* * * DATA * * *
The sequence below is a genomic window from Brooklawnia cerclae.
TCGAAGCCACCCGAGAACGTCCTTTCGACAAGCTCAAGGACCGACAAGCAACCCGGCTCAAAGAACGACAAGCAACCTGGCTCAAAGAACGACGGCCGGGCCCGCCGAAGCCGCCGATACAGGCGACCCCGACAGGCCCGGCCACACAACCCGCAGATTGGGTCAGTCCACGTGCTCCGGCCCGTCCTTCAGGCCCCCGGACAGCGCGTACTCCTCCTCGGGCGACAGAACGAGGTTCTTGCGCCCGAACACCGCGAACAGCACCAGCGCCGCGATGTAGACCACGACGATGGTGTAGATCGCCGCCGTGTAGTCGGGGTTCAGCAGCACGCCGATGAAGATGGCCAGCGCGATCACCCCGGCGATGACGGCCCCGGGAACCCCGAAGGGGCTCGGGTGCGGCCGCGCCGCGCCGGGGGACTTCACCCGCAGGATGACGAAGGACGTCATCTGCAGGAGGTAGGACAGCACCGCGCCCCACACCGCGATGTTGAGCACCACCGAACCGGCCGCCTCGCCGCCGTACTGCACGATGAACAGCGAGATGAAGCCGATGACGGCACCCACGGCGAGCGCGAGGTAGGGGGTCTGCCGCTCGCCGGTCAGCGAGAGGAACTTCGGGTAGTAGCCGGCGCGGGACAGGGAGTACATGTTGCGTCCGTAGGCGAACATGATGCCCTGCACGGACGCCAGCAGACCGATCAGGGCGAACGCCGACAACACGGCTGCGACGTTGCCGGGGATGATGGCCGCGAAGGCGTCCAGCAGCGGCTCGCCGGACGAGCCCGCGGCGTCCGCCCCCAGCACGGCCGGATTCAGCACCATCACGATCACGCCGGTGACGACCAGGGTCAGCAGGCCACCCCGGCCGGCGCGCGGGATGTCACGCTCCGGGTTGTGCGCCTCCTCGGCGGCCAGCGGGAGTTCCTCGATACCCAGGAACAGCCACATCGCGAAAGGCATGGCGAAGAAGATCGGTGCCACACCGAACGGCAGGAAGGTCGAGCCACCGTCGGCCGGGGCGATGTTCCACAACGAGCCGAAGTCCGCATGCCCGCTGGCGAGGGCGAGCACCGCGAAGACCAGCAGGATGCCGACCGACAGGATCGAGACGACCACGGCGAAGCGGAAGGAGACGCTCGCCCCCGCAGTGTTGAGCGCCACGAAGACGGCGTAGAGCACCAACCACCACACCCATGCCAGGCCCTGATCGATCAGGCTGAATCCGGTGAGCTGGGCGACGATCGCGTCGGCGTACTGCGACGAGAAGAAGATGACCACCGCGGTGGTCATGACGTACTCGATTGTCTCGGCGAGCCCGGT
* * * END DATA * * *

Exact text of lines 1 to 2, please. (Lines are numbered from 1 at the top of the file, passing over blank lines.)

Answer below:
The sequence below is a genomic window from Brooklawnia cerclae.
TCGAAGCCACCCGAGAACGTCCTTTCGACAAGCTCAAGGACCGACAAGCAACCCGGCTCAAAGAACGACAAGCAACCTGGCTCAAAGAACGACGGCCGGGCCCGCCGAAGCCGCCGATACAGGCGACCCCGACAGGCCCGGCCACACAACCCGCAGATTGGGTCAGTCCACGTGCTCCGGCCCGTCCTTCAGGCCCCCGGACAGCGCGTACTCCTCCTCGGGCGACAGAACGAGGTTCTTGCGCCCGAACACCGCGAACAGCACCAGCGCCGCGATGTAGACCACGACGATGGTGTAGATCGCCGCCGTGTAGTCGGGGTTCAGCAGCACGCCGATGAAGATGGCCAGCGCGATCACCCCGGCGATGACGGCCCCGGGAACCCCGAAGGGGCTCGGGTGCGGCCGCGCCGCGCCGGGGGACTTCACCCGCAGGATGACGAAGGACGTCATCTGCAGGAGGTAGGACAGCACCGCGCCCCACACCGCGATGTTGAGCACCACCGAACCGGCCGCCTCGCCGCCGTACTGCACGATGAACAGCGAGATGAAGCCGATGACGGCACCCACGGCGAGCGCGAGGTAGGGGGTCTGCCGCTCGCCGGTCAGCGAGAGGAACTTCGGGTAGTAGCCGGCGCGGGACAGGGAGTACATGTTGCGTCCGTAGGCGAACATGATGCCCTGCACGGACGCCAGCAGACCGATCAGGGCGAACGCCGACAACACGGCTGCGACGTTGCCGGGGATGATGGCCGCGAAGGCGTCCAGCAGCGGCTCGCCGGACGAGCCCGCGGCGTCCGCCCCCAGCACGGCCGGATTCAGCACCATCACGATCACGCCGGTGACGACCAGGGTCAGCAGGCCACCCCGGCCGGCGCGCGGGATGTCACGCTCCGGGTTGTGCGCCTCCTCGGCGGCCAGCGGGAGTTCCTCGATACCCAGGAACAGCCACATCGCGAAAGGCATGGCGAAGAAGATCGGTGCCACACCGAACGGCAGGAAGGTCGAGCCACCGTCGGCCGGGGCGATGTTCCACAACGAGCCGAAGTCCGCATGCCCGCTGGCGAGGGCGAGCACCGCGAAGACCAGCAGGATGCCGACCGACAGGATCGAGACGACCACGGCGAAGCGGAAGGAGACGCTCGCCCCCGCAGTGTTGAGCGCCACGAAGACGGCGTAGAGCACCAACCACCACACCCATGCCAGGCCCTGATCGATCAGGCTGAATCCGGTGAGCTGGGCGACGATCGCGTCGGCGTACTGCGACGAGAAGAAGATGACCACCGCGGTGGTCATGACGTACTCGATTGTCTCGGCGAGCCCGGT